Since I haven't posted in a while I thought I'd do a little bragging since I don't have anything new to add. About talented Kansans, most Kansans I know are multi-talented, though they don't consider themselves to be talented at all. We learn to do things simply because they need to be done, or make things because we want/need to have them. We see things in stores and think they're nice and at the same time think, "I can make that," and often go home and do just that. My daughter even told me when she was a teenager that she was tired of hearing me say, "you could make that a lot cheaper." For a while she was earning money babysitting and buying what she wanted, but as an adult raising a family is back to making what she wants (her scrubs are the envy of the care home). Her sewing skills are far beyond what I taught her. She amazes me with her creativity with pieces of furniture she recycles as furniture other than what they were intended to be. An old headboard for a twin bed was turned upside down and hung on the wall for a shelf. An old wooden decorative wall cabinet becomes a glass front display shelf. The top of a hutch is used for an elaborate headboard for her son's bed, another shelf laid on it's side is just the right size for the twin bed mattress getting the shelf out of the way and creating storage space under the mattress.
My son, the youngest boy in the family, is the really creative one. He claims that everything he knows he learned from me, but I only taught him that he could do whatever he wanted to do. In the picture below is a camera crane or jib that he built from scratch, making adjustments through trial and error.
He's in the process of building a better crane to possibly sell, but still has some bugs to work out. One of the first major projects that he took on was opening up and flooring the attic so we could use it for storage. First he had to raise the sagging roof and put in new braces that didn't obscure the area. He learned, through trial and error, about constructing a wooden I-beam for support to keep the weight of the roof off the open area over my living room. He jacked up the roof, built braces and made the roof straighter than it was when I moved in. We called in an electrician to install a light and check out the ancient wiring. According to our expert, the old wiring is safer and better insulated than the new, so we didn't replace it. Next the flooring went in. He had framed out a new hole for the entrance after consulting our neighbor who does this type of thing for a living and all this when he was still in High School. He later built the deck for the pool, the interior work for the showerhouse, the stage and the playhouse. His brother gave him a hand with the showerhouse and his sister helped with the playhouse and stage. He ran underground pipe for electric outlets in the pool/showerhouse area also an outlet in front for the dining area. He dug and put in the fire pit, ran wiring to the the entertainment center booth, hung a screen that my daughter made out or three long tablecloths and installed outdoor speakers. He put duct work in the ceiling of his rental house to hook up a central air unit that we were able to give to him. He repairs his own cars, if it needs doing and he can find a way to do it, he'll do it himself. And this is how most Kansans I know are. They have a "Can Do" spirit that's necessary for survival in tough times. This is just one of the things I love about living in Kansas.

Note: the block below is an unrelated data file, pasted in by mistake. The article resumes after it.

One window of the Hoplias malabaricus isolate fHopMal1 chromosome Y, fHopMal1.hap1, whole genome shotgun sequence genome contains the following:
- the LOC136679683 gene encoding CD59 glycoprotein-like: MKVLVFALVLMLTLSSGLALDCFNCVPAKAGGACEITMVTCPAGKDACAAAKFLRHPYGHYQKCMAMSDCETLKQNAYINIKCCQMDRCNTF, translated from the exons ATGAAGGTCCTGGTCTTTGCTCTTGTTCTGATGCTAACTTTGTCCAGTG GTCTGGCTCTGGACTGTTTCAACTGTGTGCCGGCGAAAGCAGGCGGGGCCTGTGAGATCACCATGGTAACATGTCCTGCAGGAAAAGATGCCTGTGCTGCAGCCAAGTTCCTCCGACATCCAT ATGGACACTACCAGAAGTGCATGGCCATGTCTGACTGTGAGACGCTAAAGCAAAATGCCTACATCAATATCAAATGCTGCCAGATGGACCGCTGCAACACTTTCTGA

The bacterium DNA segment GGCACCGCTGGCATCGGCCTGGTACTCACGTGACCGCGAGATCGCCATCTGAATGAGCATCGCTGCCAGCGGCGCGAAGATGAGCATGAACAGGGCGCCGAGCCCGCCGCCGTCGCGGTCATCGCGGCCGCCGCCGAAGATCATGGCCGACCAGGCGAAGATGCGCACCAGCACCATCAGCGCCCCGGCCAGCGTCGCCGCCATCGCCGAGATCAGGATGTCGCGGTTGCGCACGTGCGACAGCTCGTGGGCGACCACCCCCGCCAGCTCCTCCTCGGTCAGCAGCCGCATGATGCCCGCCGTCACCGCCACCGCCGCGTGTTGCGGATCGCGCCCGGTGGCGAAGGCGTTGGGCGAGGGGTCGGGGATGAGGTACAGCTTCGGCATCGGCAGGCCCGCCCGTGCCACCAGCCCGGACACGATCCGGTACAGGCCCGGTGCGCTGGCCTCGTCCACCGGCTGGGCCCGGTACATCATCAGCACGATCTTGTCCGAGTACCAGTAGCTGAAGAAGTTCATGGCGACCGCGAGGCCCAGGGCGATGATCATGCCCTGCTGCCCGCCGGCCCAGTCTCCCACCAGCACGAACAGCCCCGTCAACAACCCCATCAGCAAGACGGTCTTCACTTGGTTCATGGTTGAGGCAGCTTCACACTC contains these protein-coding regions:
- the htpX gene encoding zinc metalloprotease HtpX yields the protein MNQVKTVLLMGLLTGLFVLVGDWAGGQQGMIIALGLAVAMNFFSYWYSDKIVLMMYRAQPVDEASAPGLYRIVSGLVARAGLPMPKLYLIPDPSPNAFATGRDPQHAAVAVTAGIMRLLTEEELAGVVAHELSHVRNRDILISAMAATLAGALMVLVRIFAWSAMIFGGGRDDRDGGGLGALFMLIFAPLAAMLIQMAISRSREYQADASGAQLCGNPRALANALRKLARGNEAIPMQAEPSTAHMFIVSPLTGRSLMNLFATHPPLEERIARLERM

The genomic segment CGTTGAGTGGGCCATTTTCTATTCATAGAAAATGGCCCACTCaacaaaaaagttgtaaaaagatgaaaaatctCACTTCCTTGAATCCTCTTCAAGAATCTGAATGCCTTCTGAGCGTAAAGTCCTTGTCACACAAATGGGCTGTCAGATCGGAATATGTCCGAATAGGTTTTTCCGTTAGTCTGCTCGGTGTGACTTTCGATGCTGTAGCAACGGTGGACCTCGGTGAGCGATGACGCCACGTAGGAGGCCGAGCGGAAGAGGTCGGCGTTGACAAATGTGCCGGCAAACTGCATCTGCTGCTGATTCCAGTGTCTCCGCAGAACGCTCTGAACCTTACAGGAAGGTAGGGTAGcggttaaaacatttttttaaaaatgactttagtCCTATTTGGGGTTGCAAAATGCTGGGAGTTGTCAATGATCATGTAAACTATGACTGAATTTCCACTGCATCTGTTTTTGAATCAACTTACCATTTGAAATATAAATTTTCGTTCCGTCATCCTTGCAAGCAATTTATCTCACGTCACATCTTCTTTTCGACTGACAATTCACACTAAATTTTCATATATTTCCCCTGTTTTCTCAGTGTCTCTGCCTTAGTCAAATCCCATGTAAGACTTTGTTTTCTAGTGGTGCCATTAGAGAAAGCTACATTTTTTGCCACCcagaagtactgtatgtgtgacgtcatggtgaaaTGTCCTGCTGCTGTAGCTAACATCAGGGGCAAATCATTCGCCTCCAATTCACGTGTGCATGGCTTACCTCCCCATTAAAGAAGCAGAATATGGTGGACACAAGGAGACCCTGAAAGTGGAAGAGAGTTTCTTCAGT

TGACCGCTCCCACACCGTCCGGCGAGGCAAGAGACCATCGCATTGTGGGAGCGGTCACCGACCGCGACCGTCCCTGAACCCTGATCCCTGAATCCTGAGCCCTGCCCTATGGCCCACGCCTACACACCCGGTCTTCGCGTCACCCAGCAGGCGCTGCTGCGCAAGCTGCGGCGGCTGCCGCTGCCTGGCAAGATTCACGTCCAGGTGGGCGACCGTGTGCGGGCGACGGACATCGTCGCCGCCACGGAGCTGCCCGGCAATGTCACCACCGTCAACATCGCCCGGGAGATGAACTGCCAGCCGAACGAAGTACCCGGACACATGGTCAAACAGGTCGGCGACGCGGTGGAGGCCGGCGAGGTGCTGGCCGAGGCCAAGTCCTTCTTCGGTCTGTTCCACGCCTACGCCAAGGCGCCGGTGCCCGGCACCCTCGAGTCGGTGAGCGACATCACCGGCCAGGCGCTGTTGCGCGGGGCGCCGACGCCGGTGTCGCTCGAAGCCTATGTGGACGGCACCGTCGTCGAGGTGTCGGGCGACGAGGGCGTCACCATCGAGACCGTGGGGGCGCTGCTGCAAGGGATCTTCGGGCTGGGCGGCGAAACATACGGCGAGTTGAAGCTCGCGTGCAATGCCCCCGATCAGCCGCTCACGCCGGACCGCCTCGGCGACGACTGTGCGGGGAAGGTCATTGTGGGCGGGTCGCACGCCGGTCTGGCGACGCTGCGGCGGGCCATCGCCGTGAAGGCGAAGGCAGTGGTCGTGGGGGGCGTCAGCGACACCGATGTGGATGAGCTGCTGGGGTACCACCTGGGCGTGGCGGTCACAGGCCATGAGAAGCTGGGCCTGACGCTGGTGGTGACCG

Monday, November 19, 2007
Friday, November 9, 2007
One winter my brother-in-law made all the boys wooden 3D puzzles. To tell them apart he painted the ends different colors for each boy. They had a lot fun with these and at least one still exists, though I believe it may be a combination of two separate puzzles. Click on the picture to see the puzzle and all it's pieces. I don't know what I need to do to make an animated .gif work in a post on the blog. If anyone knows, please tell me.